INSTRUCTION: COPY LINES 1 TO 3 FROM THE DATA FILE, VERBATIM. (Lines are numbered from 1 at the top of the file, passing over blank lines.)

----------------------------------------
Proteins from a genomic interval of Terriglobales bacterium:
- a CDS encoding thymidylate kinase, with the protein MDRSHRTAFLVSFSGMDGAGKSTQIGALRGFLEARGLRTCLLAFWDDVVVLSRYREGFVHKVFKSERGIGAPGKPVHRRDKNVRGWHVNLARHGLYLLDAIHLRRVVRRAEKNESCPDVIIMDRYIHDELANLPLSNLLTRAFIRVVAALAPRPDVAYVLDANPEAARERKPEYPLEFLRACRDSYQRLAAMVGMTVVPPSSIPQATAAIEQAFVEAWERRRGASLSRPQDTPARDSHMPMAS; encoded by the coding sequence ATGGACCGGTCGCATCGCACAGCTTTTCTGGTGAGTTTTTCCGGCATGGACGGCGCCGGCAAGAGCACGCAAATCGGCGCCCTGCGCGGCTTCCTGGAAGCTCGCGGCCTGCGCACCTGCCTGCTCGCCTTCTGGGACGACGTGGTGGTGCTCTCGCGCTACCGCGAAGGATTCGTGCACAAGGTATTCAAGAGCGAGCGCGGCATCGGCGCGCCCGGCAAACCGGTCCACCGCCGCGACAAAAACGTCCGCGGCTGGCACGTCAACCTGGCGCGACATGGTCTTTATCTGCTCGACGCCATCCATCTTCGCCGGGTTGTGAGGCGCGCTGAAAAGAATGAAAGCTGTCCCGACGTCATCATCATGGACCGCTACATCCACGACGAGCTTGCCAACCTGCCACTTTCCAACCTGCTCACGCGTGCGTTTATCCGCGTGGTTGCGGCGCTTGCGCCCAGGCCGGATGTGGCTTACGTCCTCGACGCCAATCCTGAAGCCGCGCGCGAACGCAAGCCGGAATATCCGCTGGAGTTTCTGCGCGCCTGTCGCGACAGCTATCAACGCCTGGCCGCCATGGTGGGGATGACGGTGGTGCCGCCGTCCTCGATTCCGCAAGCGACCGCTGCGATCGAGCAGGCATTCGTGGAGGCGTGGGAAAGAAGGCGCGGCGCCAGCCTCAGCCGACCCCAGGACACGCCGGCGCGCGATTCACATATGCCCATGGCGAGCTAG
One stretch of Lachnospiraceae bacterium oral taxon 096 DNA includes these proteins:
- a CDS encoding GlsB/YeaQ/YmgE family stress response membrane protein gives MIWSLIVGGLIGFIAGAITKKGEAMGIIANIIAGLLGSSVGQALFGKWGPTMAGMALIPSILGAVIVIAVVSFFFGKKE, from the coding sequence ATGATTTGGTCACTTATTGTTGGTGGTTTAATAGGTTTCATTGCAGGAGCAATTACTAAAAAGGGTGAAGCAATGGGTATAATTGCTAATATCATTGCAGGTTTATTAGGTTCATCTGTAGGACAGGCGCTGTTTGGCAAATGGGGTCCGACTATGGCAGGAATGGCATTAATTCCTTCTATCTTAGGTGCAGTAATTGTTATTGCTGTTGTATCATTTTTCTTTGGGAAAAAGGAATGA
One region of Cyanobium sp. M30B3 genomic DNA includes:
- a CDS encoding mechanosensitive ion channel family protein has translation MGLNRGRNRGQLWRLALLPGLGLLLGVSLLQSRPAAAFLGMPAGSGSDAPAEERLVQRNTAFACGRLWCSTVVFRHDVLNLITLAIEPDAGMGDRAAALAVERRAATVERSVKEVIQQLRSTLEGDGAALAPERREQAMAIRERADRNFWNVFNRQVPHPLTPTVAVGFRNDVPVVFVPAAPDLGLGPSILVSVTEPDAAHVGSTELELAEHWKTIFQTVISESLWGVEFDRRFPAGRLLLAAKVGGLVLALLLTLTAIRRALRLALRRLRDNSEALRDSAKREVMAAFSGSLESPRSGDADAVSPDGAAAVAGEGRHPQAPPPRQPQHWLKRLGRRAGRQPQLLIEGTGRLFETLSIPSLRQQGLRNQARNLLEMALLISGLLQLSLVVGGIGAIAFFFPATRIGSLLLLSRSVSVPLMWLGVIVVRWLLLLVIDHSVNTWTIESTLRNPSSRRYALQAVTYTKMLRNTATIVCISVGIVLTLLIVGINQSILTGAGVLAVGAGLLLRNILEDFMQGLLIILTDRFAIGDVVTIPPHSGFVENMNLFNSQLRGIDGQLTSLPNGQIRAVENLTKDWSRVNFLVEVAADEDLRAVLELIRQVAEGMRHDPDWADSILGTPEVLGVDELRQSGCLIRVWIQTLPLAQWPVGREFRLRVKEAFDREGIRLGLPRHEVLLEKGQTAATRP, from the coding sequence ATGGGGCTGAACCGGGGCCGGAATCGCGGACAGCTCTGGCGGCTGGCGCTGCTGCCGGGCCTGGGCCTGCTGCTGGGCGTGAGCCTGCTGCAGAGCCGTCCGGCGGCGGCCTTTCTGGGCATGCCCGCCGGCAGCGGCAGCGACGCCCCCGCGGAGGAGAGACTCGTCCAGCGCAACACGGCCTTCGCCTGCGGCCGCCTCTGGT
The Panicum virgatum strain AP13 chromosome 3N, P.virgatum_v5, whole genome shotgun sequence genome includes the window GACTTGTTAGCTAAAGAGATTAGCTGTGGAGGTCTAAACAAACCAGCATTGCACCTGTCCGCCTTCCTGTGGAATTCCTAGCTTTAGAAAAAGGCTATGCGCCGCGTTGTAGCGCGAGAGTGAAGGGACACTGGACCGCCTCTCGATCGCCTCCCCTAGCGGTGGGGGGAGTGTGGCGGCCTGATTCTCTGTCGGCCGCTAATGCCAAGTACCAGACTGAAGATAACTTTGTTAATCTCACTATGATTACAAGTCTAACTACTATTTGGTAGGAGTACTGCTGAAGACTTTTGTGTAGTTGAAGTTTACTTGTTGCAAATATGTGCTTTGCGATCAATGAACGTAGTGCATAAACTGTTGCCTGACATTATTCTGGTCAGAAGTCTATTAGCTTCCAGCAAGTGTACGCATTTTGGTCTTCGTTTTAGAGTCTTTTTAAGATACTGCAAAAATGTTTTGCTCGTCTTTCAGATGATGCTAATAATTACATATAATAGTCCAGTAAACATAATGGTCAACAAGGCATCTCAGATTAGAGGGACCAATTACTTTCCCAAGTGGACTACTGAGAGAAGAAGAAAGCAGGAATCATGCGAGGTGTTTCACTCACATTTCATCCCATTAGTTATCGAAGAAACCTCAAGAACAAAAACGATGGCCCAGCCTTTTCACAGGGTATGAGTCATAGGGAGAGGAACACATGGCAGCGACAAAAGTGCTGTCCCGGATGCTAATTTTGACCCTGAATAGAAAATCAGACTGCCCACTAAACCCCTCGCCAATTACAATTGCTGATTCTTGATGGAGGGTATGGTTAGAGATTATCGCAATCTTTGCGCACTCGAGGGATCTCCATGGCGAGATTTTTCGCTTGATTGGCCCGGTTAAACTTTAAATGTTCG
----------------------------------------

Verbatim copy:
Proteins from a genomic interval of Terriglobales bacterium:
- a CDS encoding thymidylate kinase, with the protein MDRSHRTAFLVSFSGMDGAGKSTQIGALRGFLEARGLRTCLLAFWDDVVVLSRYREGFVHKVFKSERGIGAPGKPVHRRDKNVRGWHVNLARHGLYLLDAIHLRRVVRRAEKNESCPDVIIMDRYIHDELANLPLSNLLTRAFIRVVAALAPRPDVAYVLDANPEAARERKPEYPLEFLRACRDSYQRLAAMVGMTVVPPSSIPQATAAIEQAFVEAWERRRGASLSRPQDTPARDSHMPMAS; encoded by the coding sequence ATGGACCGGTCGCATCGCACAGCTTTTCTGGTGAGTTTTTCCGGCATGGACGGCGCCGGCAAGAGCACGCAAATCGGCGCCCTGCGCGGCTTCCTGGAAGCTCGCGGCCTGCGCACCTGCCTGCTCGCCTTCTGGGACGACGTGGTGGTGCTCTCGCGCTACCGCGAAGGATTCGTGCACAAGGTATTCAAGAGCGAGCGCGGCATCGGCGCGCCCGGCAAACCGGTCCACCGCCGCGACAAAAACGTCCGCGGCTGGCACGTCAACCTGGCGCGACATGGTCTTTATCTGCTCGACGCCATCCATCTTCGCCGGGTTGTGAGGCGCGCTGAAAAGAATGAAAGCTGTCCCGACGTCATCATCATGGACCGCTACATCCACGACGAGCTTGCCAACCTGCCACTTTCCAACCTGCTCACGCGTGCGTTTATCCGCGTGGTTGCGGCGCTTGCGCCCAGGCCGGATGTGGCTTACGTCCTCGACGCCAATCCTGAAGCCGCGCGCGAACGCAAGCCGGAATATCCGCTGGAGTTTCTGCGCGCCTGTCGCGACAGCTATCAACGCCTGGCCGCCATGGTGGGGATGACGGTGGTGCCGCCGTCCTCGATTCCGCAAGCGACCGCTGCGATCGAGCAGGCATTCGTGGAGGCGTGGGAAAGAAGGCGCGGCGCCAGCCTCAGCCGACCCCAGGACACGCCGGCGCGCGATTCACATATGCCCATGGCGAGCTAG
One stretch of Lachnospiraceae bacterium oral taxon 096 DNA includes these proteins: